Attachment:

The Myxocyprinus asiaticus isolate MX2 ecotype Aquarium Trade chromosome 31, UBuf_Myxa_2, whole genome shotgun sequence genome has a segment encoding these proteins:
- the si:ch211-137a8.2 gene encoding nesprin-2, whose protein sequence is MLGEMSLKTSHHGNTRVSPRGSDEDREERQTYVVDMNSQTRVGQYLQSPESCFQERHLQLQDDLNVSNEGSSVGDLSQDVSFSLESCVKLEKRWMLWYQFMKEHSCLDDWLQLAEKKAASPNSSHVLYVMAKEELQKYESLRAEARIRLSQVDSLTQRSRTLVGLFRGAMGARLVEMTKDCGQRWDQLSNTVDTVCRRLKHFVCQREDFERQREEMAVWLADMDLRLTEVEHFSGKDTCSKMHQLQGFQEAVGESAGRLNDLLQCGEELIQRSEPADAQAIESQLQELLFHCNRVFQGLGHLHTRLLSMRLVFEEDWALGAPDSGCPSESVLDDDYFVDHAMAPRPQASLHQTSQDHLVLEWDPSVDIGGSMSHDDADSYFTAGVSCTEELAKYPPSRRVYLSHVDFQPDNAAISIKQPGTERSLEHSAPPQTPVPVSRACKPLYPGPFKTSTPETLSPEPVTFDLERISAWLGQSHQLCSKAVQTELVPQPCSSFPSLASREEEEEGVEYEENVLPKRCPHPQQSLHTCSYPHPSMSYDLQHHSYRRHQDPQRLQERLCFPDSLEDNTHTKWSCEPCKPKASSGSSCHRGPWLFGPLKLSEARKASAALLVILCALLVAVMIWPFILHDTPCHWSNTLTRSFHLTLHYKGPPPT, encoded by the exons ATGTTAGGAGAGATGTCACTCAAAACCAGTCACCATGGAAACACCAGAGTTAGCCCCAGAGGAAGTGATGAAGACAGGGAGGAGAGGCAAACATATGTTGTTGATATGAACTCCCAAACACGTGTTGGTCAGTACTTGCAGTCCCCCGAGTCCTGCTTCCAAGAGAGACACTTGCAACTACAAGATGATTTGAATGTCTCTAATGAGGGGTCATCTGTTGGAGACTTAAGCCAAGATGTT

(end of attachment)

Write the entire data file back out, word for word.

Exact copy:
The Myxocyprinus asiaticus isolate MX2 ecotype Aquarium Trade chromosome 31, UBuf_Myxa_2, whole genome shotgun sequence genome has a segment encoding these proteins:
- the si:ch211-137a8.2 gene encoding nesprin-2, whose protein sequence is MLGEMSLKTSHHGNTRVSPRGSDEDREERQTYVVDMNSQTRVGQYLQSPESCFQERHLQLQDDLNVSNEGSSVGDLSQDVSFSLESCVKLEKRWMLWYQFMKEHSCLDDWLQLAEKKAASPNSSHVLYVMAKEELQKYESLRAEARIRLSQVDSLTQRSRTLVGLFRGAMGARLVEMTKDCGQRWDQLSNTVDTVCRRLKHFVCQREDFERQREEMAVWLADMDLRLTEVEHFSGKDTCSKMHQLQGFQEAVGESAGRLNDLLQCGEELIQRSEPADAQAIESQLQELLFHCNRVFQGLGHLHTRLLSMRLVFEEDWALGAPDSGCPSESVLDDDYFVDHAMAPRPQASLHQTSQDHLVLEWDPSVDIGGSMSHDDADSYFTAGVSCTEELAKYPPSRRVYLSHVDFQPDNAAISIKQPGTERSLEHSAPPQTPVPVSRACKPLYPGPFKTSTPETLSPEPVTFDLERISAWLGQSHQLCSKAVQTELVPQPCSSFPSLASREEEEEGVEYEENVLPKRCPHPQQSLHTCSYPHPSMSYDLQHHSYRRHQDPQRLQERLCFPDSLEDNTHTKWSCEPCKPKASSGSSCHRGPWLFGPLKLSEARKASAALLVILCALLVAVMIWPFILHDTPCHWSNTLTRSFHLTLHYKGPPPT, encoded by the exons ATGTTAGGAGAGATGTCACTCAAAACCAGTCACCATGGAAACACCAGAGTTAGCCCCAGAGGAAGTGATGAAGACAGGGAGGAGAGGCAAACATATGTTGTTGATATGAACTCCCAAACACGTGTTGGTCAGTACTTGCAGTCCCCCGAGTCCTGCTTCCAAGAGAGACACTTGCAACTACAAGATGATTTGAATGTCTCTAATGAGGGGTCATCTGTTGGAGACTTAAGCCAAGATGTT